LobbyView.org makes it simple to follow the path of money in politics.
MAKING A JUST SOCIETY
In Bernardo Zacka's 17.01 class, MIT students explore human values and competing theories of the just society
"There are no easy solutions to polarization, but one possible way to ameliorate it is to make political parties stronger. One of the ironies of contemporary American politics is that partisanship is strong, but parties are, in important respects, weak."
ELECTION INSIGHTS 2018
"A social movement to challenge America's reslient gun culture has rocked politics for the first time in a generation, and might shake up congressional complacency in the midterm elections."
MAKING A JUST SOCIETY
Video of a panel discussion on November 16, 2016, sponsored by the MIT SHASS Center for International Studies.
"As long as 'being presidential' and 'looking presidential' are about being and looking masculine, we will be unable to address what is ripping us apart as a country. Arguably, the androcentrism of our political system...is dangerous for the well-being of our republic."
"The increase in average temperature translates into many more extremely hot days. These matter, even in the US: researchers have found that the increased number of extremely hot days lead to lower agricultural yields, lower economic activity in industries exposed to outdoor temperatures, such as construction and mining, and even to increased mortality."
MAKING A JUST SOCIETY
"Negative attitudes toward immigrants have many roots. The economy and 'job stealing' have often ranked high on the list of grievances, but several studies — including one just released by the National Academy of Sciences — demonstrate that immigrants of all kinds boost the U.S. economy overall and hurt few if any native-born Americans. So, what really mobilizes anti-immigrant attitudes?"
MAKING A JUST SOCIETY
"There's evidence that government is less responsive to people of color. In my work with Julie Faller and Noah Nathan, we have found that election officials are less likely to respond to informational questions about voting eligibility when they're sent from Hispanic-sounding names than when they're sent by non-Hispanic white names. These officials didn't respond rudely to Hispanic questioners; they simply didn't write back as often, and didn't answer their questions as well."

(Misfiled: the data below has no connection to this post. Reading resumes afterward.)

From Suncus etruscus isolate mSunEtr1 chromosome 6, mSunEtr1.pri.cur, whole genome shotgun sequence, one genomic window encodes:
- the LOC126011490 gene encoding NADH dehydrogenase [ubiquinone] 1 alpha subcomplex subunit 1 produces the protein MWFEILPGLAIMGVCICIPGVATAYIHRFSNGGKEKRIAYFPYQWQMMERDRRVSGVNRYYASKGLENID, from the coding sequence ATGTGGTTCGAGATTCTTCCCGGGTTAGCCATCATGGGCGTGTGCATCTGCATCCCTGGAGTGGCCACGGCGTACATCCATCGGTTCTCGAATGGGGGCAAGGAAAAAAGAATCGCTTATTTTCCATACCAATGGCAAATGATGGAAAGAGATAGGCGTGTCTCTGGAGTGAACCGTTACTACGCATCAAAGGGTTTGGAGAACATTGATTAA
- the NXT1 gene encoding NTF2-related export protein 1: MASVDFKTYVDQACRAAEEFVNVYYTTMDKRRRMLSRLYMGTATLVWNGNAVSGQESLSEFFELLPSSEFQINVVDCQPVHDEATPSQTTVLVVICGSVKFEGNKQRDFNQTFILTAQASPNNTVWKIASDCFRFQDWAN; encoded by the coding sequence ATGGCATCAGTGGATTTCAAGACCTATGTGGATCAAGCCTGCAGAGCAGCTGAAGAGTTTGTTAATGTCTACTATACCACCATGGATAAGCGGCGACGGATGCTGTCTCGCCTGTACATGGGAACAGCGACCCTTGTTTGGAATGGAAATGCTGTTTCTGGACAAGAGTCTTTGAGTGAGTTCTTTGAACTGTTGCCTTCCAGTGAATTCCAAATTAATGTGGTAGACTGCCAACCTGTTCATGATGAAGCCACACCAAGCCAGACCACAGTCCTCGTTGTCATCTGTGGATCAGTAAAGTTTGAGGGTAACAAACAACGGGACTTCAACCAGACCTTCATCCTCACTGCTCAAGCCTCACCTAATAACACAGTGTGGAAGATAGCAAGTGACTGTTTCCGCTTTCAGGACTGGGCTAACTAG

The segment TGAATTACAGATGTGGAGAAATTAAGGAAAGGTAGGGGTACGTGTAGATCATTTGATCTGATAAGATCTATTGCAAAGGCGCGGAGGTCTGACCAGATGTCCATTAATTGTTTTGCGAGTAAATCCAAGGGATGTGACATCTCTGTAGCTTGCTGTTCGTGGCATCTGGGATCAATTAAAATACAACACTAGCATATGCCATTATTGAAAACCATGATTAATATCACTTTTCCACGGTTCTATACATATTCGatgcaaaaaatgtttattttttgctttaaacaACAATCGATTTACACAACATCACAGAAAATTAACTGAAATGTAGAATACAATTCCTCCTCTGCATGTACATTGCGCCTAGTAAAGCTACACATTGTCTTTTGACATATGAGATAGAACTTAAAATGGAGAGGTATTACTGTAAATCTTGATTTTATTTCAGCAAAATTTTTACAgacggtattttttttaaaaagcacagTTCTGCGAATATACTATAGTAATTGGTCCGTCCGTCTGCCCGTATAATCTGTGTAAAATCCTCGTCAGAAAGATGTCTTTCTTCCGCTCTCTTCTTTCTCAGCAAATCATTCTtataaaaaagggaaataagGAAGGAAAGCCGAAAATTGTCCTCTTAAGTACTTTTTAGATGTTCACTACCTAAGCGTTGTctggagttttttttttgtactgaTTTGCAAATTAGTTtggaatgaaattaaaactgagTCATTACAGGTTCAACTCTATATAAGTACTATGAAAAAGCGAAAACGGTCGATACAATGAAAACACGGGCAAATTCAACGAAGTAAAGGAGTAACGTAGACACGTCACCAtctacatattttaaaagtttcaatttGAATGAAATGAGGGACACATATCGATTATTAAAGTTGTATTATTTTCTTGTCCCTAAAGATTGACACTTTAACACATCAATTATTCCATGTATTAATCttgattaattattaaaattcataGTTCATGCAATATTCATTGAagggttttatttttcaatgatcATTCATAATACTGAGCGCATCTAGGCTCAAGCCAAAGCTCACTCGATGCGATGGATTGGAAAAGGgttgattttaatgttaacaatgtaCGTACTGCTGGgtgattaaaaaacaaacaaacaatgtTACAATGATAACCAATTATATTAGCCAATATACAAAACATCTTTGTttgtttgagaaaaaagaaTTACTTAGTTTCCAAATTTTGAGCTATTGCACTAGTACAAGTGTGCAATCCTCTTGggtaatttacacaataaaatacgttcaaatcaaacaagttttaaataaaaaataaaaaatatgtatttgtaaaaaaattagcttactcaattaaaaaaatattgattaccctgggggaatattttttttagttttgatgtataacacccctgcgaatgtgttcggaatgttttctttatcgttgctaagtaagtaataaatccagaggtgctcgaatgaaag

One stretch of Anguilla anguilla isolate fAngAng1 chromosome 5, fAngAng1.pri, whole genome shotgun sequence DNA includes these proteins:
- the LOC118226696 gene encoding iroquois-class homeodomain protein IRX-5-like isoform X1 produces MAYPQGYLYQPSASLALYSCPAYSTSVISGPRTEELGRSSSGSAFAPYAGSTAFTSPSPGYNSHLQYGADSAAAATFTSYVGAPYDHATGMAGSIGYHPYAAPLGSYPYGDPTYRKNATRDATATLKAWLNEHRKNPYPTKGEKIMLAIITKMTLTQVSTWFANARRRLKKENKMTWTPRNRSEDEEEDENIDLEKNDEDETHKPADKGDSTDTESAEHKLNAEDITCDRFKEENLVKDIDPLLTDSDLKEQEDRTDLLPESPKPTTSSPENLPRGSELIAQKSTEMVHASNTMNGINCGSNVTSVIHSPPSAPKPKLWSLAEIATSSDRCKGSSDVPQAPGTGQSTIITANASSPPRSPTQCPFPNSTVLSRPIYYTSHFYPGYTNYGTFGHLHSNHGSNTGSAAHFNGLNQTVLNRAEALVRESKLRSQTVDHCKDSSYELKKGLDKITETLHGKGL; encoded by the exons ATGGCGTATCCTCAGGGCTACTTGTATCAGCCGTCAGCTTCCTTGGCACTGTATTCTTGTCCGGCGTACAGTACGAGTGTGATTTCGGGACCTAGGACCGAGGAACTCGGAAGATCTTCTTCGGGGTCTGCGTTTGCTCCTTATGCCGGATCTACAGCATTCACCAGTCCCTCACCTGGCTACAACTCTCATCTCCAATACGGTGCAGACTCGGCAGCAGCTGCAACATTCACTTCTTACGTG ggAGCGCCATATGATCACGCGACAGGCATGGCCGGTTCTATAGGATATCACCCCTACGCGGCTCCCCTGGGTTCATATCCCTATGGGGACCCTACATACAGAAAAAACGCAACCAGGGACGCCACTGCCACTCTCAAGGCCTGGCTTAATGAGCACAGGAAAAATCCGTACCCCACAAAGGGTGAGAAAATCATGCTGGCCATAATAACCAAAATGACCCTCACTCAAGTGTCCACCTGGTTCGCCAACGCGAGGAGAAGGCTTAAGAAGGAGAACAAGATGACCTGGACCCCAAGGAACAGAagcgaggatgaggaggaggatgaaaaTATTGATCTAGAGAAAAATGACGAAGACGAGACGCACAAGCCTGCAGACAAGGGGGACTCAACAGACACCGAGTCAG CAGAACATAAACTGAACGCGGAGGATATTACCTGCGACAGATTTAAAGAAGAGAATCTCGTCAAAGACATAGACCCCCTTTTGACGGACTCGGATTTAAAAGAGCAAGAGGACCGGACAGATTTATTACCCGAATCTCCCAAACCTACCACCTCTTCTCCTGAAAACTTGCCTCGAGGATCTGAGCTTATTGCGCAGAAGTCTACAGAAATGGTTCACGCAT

"The 2016 election offers voters a stark contrast on health care. Who should get health insurance coverage in the future, and how should it be funded? The stakes are large — both for the nation...and for individuals."
Don’t be distracted by any single poll. The media tend to highlight polls that are surprising — those that paint a different picture of the state of the race than the pack of the others. Resist this tendency."
21ST CENTURY CITIZENSHIP | RESEARCH
"The Earned Income Tax Credit (EITC), enacted in 1975 and enlarged by both Republican and Democratic administrations, is among the nation’s most significant tools for reducing poverty and encouraging people to enter the workforce. One of the most promising policies for assisting non-college workers is expanding the EITC to cover childless workers and non-custodial parents."